Protesters killed 2 police officers with a bus in one of Venezuela's most volatile cities

Two police officers were killed and four wounded on Tuesday in the western Venezuelan city of San Cristobal after they were hit by a bus driven by young men protesting a hike in public-transport fares, according to government officials and Reuters witnesses.

Protests broke out near the Agroindustrial University Institute (IUT) in southern San Cristobal, according to Venezuela-based blog Caracas Chronicles.

In response, police barricaded streets near the IUT in order to contain the demonstrations.

Protesters hijacked a passenger bus from a nearby terminal and attempted to drive it through a police cordon to the university, where about 70 demonstrators were rallying against a nationally decreed bus-fare hike.

“We regret the loss of life of police officers who were carrying out their duties,” state Governor Jose Vielma tweeted. “We reject any act that threatens stability and the lives of citizens. Violence brings bad consequences,” he wrote.

One of those killed was a 25-year-old member the National Police, and the other was a 20-year-old officer of the Táchira state police.

State and national police had clashed with protestors on the scene. Demonstrators had hurled stones and Molotov cocktails at the police units, who, in return, fired tear-gas canisters and pellets at the crowds, according to local newspaper Diario La Nacion.

After the collision, state and national police and national guard units arrested dozens of people suspected of involvement in the bus hijacking.

More than 1,000 protests — almost 17 a day — were reported in the first two months of this year by the Venezuelan Observatory of Social Conflict. There were also 64 incidents of looting over that period, often happening outside supermarkets, as people fight over scarce goods. The unrest has been driven by a deep recession, triple-digit inflation and scarcity of food, medicine and other necessities.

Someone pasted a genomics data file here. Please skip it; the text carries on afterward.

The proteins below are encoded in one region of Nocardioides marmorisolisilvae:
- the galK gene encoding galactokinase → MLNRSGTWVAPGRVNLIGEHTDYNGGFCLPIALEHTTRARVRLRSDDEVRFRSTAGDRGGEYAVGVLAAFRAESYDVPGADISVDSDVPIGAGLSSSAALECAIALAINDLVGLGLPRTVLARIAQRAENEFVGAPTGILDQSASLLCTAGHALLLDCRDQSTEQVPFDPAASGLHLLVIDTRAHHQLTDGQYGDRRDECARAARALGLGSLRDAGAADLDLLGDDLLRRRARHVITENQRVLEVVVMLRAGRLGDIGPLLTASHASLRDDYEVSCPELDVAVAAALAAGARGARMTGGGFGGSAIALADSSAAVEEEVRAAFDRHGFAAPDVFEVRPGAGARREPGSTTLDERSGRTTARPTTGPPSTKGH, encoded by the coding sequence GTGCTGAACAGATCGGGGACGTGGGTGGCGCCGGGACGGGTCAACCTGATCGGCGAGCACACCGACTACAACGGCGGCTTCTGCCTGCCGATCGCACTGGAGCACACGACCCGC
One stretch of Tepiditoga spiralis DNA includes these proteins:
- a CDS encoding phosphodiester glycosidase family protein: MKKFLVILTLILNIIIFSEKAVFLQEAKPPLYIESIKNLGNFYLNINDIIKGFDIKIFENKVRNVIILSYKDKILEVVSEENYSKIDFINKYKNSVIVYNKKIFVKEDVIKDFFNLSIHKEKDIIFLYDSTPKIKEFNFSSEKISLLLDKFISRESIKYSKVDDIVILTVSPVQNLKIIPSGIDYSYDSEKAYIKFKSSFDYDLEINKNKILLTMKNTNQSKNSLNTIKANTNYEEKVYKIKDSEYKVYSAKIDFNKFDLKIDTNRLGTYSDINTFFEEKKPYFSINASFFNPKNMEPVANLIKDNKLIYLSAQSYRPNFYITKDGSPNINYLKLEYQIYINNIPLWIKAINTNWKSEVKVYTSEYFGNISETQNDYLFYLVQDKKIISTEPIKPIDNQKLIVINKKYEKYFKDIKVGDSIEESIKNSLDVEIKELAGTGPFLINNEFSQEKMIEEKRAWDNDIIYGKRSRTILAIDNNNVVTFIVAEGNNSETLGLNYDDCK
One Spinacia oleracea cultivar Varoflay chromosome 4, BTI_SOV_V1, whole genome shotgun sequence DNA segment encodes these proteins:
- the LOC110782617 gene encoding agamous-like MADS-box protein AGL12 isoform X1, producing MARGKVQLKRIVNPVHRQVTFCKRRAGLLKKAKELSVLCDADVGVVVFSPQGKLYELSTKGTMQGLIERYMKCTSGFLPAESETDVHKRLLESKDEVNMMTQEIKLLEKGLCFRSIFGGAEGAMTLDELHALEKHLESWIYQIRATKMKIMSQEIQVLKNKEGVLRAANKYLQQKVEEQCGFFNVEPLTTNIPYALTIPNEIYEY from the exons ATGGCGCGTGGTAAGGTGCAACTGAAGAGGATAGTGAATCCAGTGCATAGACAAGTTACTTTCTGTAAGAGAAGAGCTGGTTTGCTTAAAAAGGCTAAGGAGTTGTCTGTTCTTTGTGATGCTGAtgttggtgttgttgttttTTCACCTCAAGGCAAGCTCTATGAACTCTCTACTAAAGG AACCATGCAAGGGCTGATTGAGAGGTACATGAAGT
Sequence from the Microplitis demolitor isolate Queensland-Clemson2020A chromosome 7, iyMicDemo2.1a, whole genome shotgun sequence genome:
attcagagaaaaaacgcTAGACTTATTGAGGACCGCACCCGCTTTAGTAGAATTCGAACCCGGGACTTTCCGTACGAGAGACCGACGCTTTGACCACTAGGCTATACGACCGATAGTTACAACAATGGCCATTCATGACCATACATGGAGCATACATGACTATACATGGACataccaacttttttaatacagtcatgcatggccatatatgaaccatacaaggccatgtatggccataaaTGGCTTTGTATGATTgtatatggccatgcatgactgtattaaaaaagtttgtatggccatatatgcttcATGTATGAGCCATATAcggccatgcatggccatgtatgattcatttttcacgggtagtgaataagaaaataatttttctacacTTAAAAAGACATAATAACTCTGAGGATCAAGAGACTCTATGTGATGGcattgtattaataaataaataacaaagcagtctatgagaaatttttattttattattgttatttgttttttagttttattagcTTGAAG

San Cristobal in particular has been a focal point for unrest. “Masked youths have been burning tires and hurling stones at police, who respond with tear gas and water cannon, in overtly political protests demanding [President Nicolas] Maduro’s exit,” Reuters reported in mid-March.

The Venezuela opposition, which won control of the country’s legislature in December, has mounted a multipart effort to oust Maduro, the embattled successor to late President Hugo Chavez, and who is contending with an unravelling economy and deep-seated social and political strife.

The opposition alliance hopes protests, a recall referendum, or a constitutional amendment will force Maduro out of office this year. Maduro has rejected their efforts, saying his government is the one to steer the country out of its current morass.

“We are here to work undisturbed in the great objectives of the economic recovery,” Maduro said during a meeting with businessmen and senior government officials in early March. “And from there, they will not get rid of me, nor should they get rid of anyone.”

While the opposition has made protests a central pillar in its anti-Maduro strategy, recent demonstrations have failed to draw the people and fervor they have in the past, as many Venezuelans appear drained by years of crisis and scarcity.

Two years ago, San Cristobal was the epicentre of nationwide anti-government protests that dragged on for weeks and left more than 40 people — security forces and anti- and pro-government demonstrators — dead but failed to push President Nicolas Maduro from office.

Despite the protests, the enduring impasse, and dissatisfaction with the current political environment, some Venezuelans still want country’s rival factions to negotiate.

“I don’t support either side as they’re both the same,” Miguel Contrera, a 57-year-old shoe-shiner who avidly supported Chavez until his death in 2013, told Reuters in mid-March. “They need to come to an agreement to improve things.”

Reuters contributed to this story.

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